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TalkTalk cyber-attack leads to a call for new regulatory powers

TalkTalk cyber-attack leads to a call for new regulatory powers

Experts have said that regulators must be given significant powers in order to attack the escalating issue of online fraud within the UK.

The urge for change arises after millions of customers had their data stolen from the communications company, TalkTalk. A breach which could cause issues for its victims that will last for years to come.

TalkTalk has stated that full credit card details were not stored within its system and that account passwords were not accessed. “We now expect the amount of financial information that may have been accessed to be materially lower than initially believed and would on its own not enable a criminal to take money from your account,” a spokesman added.”

However, some customers have already stated that their bank accounts have been targeted since the breach. To date, information which is believed to have been stolen includes names, addresses, date of births and email addresses of up to four million of its customers.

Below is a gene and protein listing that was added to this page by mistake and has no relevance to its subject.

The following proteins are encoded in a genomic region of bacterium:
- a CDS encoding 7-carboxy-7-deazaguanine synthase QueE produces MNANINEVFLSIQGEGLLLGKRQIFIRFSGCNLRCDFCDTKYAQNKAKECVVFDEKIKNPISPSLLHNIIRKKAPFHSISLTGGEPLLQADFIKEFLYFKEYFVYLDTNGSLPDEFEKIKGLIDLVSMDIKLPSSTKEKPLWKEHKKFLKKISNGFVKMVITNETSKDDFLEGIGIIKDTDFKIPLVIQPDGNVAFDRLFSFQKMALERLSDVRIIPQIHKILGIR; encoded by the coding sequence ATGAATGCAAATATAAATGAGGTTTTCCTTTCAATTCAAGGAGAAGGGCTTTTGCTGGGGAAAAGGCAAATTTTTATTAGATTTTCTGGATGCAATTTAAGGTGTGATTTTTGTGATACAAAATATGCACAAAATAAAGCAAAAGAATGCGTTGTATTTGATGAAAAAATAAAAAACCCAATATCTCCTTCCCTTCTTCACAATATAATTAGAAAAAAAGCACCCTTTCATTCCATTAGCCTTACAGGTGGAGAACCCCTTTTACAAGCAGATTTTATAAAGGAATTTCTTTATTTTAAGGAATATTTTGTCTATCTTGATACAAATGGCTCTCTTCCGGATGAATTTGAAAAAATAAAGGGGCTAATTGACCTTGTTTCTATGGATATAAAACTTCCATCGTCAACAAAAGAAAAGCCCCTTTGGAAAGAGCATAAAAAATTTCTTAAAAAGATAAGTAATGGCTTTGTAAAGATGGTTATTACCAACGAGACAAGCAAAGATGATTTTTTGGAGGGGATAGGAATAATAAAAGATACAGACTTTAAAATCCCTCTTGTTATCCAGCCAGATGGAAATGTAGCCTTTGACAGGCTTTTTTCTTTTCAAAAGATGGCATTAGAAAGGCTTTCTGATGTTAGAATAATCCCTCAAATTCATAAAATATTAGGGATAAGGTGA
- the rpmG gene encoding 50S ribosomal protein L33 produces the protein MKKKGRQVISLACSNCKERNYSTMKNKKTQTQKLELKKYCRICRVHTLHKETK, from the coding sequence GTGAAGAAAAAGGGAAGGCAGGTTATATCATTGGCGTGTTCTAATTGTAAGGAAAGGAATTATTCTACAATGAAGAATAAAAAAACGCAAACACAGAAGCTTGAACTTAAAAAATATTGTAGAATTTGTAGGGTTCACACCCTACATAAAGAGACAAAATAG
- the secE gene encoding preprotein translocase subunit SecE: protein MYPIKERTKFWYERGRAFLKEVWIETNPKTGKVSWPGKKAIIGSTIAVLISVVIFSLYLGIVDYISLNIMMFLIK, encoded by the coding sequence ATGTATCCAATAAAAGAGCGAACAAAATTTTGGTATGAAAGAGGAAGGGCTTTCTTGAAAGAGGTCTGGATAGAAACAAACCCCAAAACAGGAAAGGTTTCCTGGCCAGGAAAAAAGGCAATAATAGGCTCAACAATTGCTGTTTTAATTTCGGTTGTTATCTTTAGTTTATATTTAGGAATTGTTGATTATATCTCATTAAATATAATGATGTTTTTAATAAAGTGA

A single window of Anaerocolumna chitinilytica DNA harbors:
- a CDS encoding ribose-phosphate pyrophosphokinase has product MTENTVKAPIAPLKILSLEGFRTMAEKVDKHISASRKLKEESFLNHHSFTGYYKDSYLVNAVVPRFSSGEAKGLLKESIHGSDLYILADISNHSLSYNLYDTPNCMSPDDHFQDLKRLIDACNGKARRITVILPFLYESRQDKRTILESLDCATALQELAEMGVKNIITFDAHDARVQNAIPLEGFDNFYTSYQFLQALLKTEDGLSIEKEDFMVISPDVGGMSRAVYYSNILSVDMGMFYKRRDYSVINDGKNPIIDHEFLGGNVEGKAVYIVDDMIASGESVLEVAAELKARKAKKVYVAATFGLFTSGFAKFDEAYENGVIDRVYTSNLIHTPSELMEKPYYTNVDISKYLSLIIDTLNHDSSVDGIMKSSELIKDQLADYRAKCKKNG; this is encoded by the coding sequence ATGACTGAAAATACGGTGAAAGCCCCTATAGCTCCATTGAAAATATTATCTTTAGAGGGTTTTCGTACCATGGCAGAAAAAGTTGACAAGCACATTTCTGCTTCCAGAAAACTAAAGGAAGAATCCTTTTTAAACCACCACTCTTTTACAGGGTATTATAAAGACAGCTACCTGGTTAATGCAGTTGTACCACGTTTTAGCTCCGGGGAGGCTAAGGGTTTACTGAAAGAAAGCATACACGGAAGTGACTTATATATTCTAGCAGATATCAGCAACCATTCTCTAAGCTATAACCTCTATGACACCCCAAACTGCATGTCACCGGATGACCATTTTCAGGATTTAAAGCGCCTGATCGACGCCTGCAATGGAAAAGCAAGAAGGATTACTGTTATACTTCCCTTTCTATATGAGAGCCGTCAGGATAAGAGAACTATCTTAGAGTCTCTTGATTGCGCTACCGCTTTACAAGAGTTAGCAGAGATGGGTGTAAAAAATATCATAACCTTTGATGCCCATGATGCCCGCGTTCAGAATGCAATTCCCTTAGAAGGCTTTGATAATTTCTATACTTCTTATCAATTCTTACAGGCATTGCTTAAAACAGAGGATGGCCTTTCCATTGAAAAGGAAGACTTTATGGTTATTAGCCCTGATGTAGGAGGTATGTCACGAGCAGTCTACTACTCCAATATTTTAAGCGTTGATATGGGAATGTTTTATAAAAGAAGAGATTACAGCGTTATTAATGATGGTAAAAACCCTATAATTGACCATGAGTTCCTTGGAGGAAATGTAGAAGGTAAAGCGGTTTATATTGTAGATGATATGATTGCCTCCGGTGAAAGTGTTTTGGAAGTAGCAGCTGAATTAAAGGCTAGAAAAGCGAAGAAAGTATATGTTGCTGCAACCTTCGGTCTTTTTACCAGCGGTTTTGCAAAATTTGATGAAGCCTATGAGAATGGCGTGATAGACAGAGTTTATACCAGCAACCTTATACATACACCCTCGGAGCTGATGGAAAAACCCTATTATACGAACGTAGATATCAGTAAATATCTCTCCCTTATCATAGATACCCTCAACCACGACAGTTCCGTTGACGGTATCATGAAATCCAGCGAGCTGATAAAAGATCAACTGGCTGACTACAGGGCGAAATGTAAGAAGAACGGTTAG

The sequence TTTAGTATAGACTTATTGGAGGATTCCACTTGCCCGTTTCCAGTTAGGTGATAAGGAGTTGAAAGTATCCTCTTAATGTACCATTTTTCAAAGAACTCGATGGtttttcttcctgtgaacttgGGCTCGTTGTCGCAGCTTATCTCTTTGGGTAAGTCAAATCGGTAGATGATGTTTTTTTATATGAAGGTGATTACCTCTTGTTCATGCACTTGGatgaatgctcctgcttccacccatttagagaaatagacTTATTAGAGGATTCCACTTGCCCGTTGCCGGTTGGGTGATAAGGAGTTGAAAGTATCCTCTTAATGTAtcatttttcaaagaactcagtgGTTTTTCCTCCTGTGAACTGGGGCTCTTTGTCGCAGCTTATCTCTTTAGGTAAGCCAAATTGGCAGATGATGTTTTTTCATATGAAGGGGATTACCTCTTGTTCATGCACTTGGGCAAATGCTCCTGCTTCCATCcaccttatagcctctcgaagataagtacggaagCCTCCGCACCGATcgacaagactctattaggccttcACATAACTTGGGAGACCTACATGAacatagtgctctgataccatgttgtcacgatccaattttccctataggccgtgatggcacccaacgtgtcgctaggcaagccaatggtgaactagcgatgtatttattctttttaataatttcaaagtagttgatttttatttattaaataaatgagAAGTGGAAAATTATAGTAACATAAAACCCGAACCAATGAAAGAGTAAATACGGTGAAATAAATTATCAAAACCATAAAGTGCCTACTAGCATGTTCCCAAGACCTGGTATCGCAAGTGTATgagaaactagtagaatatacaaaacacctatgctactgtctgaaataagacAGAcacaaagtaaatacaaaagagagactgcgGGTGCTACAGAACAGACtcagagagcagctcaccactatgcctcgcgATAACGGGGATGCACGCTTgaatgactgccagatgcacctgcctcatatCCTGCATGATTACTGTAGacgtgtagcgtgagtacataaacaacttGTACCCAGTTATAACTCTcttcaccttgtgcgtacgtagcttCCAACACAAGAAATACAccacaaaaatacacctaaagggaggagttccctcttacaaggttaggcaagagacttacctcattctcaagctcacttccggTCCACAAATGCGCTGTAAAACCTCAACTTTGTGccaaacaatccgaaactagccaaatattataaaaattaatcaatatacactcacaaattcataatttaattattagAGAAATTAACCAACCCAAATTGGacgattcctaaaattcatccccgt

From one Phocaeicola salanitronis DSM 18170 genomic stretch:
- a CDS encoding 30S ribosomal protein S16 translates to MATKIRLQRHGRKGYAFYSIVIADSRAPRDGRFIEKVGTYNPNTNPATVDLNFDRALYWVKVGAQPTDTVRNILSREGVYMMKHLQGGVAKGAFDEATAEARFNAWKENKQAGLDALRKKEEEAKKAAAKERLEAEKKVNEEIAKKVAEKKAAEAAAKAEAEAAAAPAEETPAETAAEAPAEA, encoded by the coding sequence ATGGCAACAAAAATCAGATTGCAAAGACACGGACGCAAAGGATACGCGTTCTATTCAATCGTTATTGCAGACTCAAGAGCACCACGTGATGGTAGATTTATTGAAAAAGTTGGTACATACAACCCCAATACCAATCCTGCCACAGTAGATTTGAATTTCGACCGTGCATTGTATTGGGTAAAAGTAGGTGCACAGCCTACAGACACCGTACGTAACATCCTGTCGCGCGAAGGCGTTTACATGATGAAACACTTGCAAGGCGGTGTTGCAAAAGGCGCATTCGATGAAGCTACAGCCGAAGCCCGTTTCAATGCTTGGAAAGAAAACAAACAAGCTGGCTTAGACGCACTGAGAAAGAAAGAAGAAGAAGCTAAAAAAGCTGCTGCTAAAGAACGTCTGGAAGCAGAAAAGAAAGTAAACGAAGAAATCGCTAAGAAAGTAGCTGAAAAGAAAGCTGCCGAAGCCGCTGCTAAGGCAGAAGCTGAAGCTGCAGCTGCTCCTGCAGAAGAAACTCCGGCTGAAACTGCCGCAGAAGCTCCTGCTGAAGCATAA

“With this level of information, fraudsters can create new bank accounts or take out loans under an actual person’s name, causing problems for fraud victims for years down the road,” said Ryan Wilk, director of NuData Security.

It is anticipated that TalkTalk will now have to address the Information Commissioner’s Office (ICO) which has issued guidance to customers who fear their information may have been stolen. The ICO can impose penalties of up to £500,000 for companies which allow data protection breaches to occur.

Experts are concerned that this is only a fraction of the amount which can be imposed within the United States. For example, Telecommunications Company AT&T was recently fined £17 million over date breaches in its Mexico, Colombia and Philippine call centres.

Hazel Blears, the former home office minister has described the TalkTalk data breach as a wake-up call which should prompt a debate about whether further regulation was needed. She continued to suggest that cybercrime was “probably the biggest threat to our economy”.